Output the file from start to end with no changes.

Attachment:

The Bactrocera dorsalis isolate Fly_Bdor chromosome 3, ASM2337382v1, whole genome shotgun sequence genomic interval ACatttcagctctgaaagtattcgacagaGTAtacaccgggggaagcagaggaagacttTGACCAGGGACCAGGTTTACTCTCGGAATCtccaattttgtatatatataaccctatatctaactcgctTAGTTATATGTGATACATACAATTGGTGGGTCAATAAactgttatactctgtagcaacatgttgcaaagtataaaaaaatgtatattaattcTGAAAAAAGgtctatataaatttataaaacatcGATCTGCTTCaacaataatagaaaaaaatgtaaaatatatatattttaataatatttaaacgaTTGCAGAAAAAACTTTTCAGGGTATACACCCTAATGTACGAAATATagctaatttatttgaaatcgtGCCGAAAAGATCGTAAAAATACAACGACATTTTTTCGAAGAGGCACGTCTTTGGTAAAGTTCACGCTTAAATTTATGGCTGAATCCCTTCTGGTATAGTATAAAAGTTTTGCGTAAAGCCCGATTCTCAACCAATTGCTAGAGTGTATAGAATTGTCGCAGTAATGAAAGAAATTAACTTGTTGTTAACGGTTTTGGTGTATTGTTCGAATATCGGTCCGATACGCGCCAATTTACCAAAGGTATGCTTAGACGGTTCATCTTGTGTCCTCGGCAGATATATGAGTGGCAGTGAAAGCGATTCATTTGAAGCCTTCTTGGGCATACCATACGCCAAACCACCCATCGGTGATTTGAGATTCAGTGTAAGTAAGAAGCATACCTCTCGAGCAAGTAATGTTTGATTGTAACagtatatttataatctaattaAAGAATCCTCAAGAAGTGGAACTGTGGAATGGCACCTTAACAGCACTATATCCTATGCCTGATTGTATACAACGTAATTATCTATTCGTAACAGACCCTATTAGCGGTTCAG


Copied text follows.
The Bactrocera dorsalis isolate Fly_Bdor chromosome 3, ASM2337382v1, whole genome shotgun sequence genomic interval ACatttcagctctgaaagtattcgacagaGTAtacaccgggggaagcagaggaagacttTGACCAGGGACCAGGTTTACTCTCGGAATCtccaattttgtatatatataaccctatatctaactcgctTAGTTATATGTGATACATACAATTGGTGGGTCAATAAactgttatactctgtagcaacatgttgcaaagtataaaaaaatgtatattaattcTGAAAAAAGgtctatataaatttataaaacatcGATCTGCTTCaacaataatagaaaaaaatgtaaaatatatatattttaataatatttaaacgaTTGCAGAAAAAACTTTTCAGGGTATACACCCTAATGTACGAAATATagctaatttatttgaaatcgtGCCGAAAAGATCGTAAAAATACAACGACATTTTTTCGAAGAGGCACGTCTTTGGTAAAGTTCACGCTTAAATTTATGGCTGAATCCCTTCTGGTATAGTATAAAAGTTTTGCGTAAAGCCCGATTCTCAACCAATTGCTAGAGTGTATAGAATTGTCGCAGTAATGAAAGAAATTAACTTGTTGTTAACGGTTTTGGTGTATTGTTCGAATATCGGTCCGATACGCGCCAATTTACCAAAGGTATGCTTAGACGGTTCATCTTGTGTCCTCGGCAGATATATGAGTGGCAGTGAAAGCGATTCATTTGAAGCCTTCTTGGGCATACCATACGCCAAACCACCCATCGGTGATTTGAGATTCAGTGTAAGTAAGAAGCATACCTCTCGAGCAAGTAATGTTTGATTGTAACagtatatttataatctaattaAAGAATCCTCAAGAAGTGGAACTGTGGAATGGCACCTTAACAGCACTATATCCTATGCCTGATTGTATACAACGTAATTATCTATTCGTAACAGACCCTATTAGCGGTTCAG